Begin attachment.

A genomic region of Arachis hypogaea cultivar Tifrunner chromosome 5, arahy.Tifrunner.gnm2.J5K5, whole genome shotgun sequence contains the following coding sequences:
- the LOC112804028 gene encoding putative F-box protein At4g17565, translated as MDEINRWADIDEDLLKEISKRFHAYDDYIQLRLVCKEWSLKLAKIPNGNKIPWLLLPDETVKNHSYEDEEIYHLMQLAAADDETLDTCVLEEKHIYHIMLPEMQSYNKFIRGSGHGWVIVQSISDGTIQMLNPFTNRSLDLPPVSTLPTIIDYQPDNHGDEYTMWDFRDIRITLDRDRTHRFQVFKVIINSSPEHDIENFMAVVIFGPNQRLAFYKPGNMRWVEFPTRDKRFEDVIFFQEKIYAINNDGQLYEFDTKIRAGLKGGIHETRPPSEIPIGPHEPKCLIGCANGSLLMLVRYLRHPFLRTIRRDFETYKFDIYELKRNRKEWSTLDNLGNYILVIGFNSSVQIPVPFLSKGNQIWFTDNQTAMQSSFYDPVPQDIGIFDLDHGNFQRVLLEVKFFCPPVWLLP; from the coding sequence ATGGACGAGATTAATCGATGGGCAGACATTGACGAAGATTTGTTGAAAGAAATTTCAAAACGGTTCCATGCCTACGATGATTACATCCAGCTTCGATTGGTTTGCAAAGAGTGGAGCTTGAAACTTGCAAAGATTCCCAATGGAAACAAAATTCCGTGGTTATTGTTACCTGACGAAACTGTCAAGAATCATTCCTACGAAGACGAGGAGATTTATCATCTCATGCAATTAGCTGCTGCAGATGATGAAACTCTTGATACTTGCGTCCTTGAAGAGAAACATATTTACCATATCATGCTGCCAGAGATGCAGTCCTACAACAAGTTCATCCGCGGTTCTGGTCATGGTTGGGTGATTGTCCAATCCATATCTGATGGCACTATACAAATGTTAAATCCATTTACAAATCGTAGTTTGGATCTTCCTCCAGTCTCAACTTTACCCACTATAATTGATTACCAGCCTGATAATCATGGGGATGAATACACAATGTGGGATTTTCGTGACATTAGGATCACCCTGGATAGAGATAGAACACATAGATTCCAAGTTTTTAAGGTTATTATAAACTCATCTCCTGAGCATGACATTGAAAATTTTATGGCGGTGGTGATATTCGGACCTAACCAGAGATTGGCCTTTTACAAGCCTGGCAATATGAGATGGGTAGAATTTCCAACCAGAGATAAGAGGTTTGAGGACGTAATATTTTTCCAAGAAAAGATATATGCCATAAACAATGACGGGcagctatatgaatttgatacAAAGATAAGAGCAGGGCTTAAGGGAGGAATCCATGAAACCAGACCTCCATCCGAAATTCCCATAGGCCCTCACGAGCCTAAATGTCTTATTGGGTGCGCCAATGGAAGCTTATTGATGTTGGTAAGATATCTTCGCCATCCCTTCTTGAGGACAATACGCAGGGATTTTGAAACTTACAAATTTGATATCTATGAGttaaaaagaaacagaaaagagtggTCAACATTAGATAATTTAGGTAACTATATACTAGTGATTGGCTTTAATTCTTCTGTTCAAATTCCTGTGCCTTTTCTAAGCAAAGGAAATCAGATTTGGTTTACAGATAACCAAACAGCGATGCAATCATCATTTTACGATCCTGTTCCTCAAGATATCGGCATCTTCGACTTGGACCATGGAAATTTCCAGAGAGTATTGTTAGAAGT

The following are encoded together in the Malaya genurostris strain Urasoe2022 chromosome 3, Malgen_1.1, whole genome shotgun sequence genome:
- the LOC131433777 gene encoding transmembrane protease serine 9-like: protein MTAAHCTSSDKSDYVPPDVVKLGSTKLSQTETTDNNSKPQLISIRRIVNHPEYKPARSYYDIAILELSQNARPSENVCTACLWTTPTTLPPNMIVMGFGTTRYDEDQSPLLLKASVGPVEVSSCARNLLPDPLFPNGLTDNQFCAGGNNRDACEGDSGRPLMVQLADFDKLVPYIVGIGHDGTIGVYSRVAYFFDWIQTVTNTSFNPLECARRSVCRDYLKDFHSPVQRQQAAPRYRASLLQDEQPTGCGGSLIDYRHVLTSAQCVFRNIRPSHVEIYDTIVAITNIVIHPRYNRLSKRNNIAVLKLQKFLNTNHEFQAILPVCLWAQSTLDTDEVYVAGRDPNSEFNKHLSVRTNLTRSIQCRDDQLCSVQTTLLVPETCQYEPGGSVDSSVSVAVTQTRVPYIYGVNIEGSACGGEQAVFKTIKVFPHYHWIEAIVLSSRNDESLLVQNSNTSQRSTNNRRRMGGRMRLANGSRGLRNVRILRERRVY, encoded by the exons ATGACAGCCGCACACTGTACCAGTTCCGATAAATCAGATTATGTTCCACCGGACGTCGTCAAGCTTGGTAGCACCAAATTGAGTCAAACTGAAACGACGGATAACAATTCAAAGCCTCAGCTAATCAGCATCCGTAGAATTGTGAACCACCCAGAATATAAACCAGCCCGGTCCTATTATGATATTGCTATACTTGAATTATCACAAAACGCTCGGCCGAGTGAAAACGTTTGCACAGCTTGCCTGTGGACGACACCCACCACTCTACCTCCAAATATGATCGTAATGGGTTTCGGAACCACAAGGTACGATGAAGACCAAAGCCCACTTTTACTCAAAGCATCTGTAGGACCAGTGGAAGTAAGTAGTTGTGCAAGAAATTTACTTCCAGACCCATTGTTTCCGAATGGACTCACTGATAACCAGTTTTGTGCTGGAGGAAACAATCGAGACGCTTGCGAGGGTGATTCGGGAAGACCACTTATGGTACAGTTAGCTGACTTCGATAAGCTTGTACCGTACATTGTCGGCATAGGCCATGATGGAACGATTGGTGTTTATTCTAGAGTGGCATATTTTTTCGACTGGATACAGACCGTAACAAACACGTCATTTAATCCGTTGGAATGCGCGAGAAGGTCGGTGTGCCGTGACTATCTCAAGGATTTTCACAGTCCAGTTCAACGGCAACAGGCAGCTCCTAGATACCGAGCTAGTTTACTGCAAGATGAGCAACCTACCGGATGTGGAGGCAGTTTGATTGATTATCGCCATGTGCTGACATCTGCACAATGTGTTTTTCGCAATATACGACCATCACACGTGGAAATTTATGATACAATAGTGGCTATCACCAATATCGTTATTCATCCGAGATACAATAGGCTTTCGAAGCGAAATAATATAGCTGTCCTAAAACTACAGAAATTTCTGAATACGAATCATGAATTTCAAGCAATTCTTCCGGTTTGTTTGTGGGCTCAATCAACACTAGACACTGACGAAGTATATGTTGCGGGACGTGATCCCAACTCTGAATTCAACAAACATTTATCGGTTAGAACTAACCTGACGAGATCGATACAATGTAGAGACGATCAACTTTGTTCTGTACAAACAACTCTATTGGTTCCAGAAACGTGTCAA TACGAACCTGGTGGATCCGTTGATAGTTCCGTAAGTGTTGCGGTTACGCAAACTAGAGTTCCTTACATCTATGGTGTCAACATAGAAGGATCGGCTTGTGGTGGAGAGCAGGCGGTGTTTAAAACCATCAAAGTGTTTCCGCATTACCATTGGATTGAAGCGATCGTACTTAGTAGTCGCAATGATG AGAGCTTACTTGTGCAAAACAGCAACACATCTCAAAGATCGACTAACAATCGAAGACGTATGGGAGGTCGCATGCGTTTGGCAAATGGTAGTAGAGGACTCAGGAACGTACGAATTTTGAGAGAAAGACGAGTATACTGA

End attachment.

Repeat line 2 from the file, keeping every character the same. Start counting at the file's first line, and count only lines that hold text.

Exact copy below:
- the LOC112804028 gene encoding putative F-box protein At4g17565, translated as MDEINRWADIDEDLLKEISKRFHAYDDYIQLRLVCKEWSLKLAKIPNGNKIPWLLLPDETVKNHSYEDEEIYHLMQLAAADDETLDTCVLEEKHIYHIMLPEMQSYNKFIRGSGHGWVIVQSISDGTIQMLNPFTNRSLDLPPVSTLPTIIDYQPDNHGDEYTMWDFRDIRITLDRDRTHRFQVFKVIINSSPEHDIENFMAVVIFGPNQRLAFYKPGNMRWVEFPTRDKRFEDVIFFQEKIYAINNDGQLYEFDTKIRAGLKGGIHETRPPSEIPIGPHEPKCLIGCANGSLLMLVRYLRHPFLRTIRRDFETYKFDIYELKRNRKEWSTLDNLGNYILVIGFNSSVQIPVPFLSKGNQIWFTDNQTAMQSSFYDPVPQDIGIFDLDHGNFQRVLLEVKFFCPPVWLLP; from the coding sequence ATGGACGAGATTAATCGATGGGCAGACATTGACGAAGATTTGTTGAAAGAAATTTCAAAACGGTTCCATGCCTACGATGATTACATCCAGCTTCGATTGGTTTGCAAAGAGTGGAGCTTGAAACTTGCAAAGATTCCCAATGGAAACAAAATTCCGTGGTTATTGTTACCTGACGAAACTGTCAAGAATCATTCCTACGAAGACGAGGAGATTTATCATCTCATGCAATTAGCTGCTGCAGATGATGAAACTCTTGATACTTGCGTCCTTGAAGAGAAACATATTTACCATATCATGCTGCCAGAGATGCAGTCCTACAACAAGTTCATCCGCGGTTCTGGTCATGGTTGGGTGATTGTCCAATCCATATCTGATGGCACTATACAAATGTTAAATCCATTTACAAATCGTAGTTTGGATCTTCCTCCAGTCTCAACTTTACCCACTATAATTGATTACCAGCCTGATAATCATGGGGATGAATACACAATGTGGGATTTTCGTGACATTAGGATCACCCTGGATAGAGATAGAACACATAGATTCCAAGTTTTTAAGGTTATTATAAACTCATCTCCTGAGCATGACATTGAAAATTTTATGGCGGTGGTGATATTCGGACCTAACCAGAGATTGGCCTTTTACAAGCCTGGCAATATGAGATGGGTAGAATTTCCAACCAGAGATAAGAGGTTTGAGGACGTAATATTTTTCCAAGAAAAGATATATGCCATAAACAATGACGGGcagctatatgaatttgatacAAAGATAAGAGCAGGGCTTAAGGGAGGAATCCATGAAACCAGACCTCCATCCGAAATTCCCATAGGCCCTCACGAGCCTAAATGTCTTATTGGGTGCGCCAATGGAAGCTTATTGATGTTGGTAAGATATCTTCGCCATCCCTTCTTGAGGACAATACGCAGGGATTTTGAAACTTACAAATTTGATATCTATGAGttaaaaagaaacagaaaagagtggTCAACATTAGATAATTTAGGTAACTATATACTAGTGATTGGCTTTAATTCTTCTGTTCAAATTCCTGTGCCTTTTCTAAGCAAAGGAAATCAGATTTGGTTTACAGATAACCAAACAGCGATGCAATCATCATTTTACGATCCTGTTCCTCAAGATATCGGCATCTTCGACTTGGACCATGGAAATTTCCAGAGAGTATTGTTAGAAGT